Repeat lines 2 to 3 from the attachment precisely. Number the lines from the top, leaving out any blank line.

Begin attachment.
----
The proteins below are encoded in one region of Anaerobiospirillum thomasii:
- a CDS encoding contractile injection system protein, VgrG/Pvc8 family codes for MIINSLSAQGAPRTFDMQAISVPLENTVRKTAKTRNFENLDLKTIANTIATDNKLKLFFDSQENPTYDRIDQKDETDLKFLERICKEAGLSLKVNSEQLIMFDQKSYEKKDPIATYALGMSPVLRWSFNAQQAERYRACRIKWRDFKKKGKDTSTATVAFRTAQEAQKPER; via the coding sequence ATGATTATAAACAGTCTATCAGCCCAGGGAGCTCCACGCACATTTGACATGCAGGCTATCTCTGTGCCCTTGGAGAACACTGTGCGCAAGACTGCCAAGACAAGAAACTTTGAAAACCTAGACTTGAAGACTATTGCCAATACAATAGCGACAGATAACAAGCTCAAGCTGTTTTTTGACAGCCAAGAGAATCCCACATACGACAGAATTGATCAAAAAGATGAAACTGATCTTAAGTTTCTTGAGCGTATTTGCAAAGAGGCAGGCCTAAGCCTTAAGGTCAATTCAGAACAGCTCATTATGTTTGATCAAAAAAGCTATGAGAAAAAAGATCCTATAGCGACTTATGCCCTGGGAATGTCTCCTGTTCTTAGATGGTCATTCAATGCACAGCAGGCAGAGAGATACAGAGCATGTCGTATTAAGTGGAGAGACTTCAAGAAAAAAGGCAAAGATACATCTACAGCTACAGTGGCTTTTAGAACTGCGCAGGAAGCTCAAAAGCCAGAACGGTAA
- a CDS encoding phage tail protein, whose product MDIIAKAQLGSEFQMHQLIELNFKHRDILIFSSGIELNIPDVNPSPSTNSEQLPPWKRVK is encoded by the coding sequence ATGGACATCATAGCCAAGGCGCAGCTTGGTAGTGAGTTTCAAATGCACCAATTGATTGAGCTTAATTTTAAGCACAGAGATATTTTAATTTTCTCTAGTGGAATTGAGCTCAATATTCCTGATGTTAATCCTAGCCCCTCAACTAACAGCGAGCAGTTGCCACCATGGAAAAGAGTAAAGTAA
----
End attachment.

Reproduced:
- a CDS encoding contractile injection system protein, VgrG/Pvc8 family codes for MIINSLSAQGAPRTFDMQAISVPLENTVRKTAKTRNFENLDLKTIANTIATDNKLKLFFDSQENPTYDRIDQKDETDLKFLERICKEAGLSLKVNSEQLIMFDQKSYEKKDPIATYALGMSPVLRWSFNAQQAERYRACRIKWRDFKKKGKDTSTATVAFRTAQEAQKPER; via the coding sequence ATGATTATAAACAGTCTATCAGCCCAGGGAGCTCCACGCACATTTGACATGCAGGCTATCTCTGTGCCCTTGGAGAACACTGTGCGCAAGACTGCCAAGACAAGAAACTTTGAAAACCTAGACTTGAAGACTATTGCCAATACAATAGCGACAGATAACAAGCTCAAGCTGTTTTTTGACAGCCAAGAGAATCCCACATACGACAGAATTGATCAAAAAGATGAAACTGATCTTAAGTTTCTTGAGCGTATTTGCAAAGAGGCAGGCCTAAGCCTTAAGGTCAATTCAGAACAGCTCATTATGTTTGATCAAAAAAGCTATGAGAAAAAAGATCCTATAGCGACTTATGCCCTGGGAATGTCTCCTGTTCTTAGATGGTCATTCAATGCACAGCAGGCAGAGAGATACAGAGCATGTCGTATTAAGTGGAGAGACTTCAAGAAAAAAGGCAAAGATACATCTACAGCTACAGTGGCTTTTAGAACTGCGCAGGAAGCTCAAAAGCCAGAACGGTAA
- a CDS encoding phage tail protein, whose product MDIIAKAQLGSEFQMHQLIELNFKHRDILIFSSGIELNIPDVNPSPSTNSEQLPPWKRVK is encoded by the coding sequence ATGGACATCATAGCCAAGGCGCAGCTTGGTAGTGAGTTTCAAATGCACCAATTGATTGAGCTTAATTTTAAGCACAGAGATATTTTAATTTTCTCTAGTGGAATTGAGCTCAATATTCCTGATGTTAATCCTAGCCCCTCAACTAACAGCGAGCAGTTGCCACCATGGAAAAGAGTAAAGTAA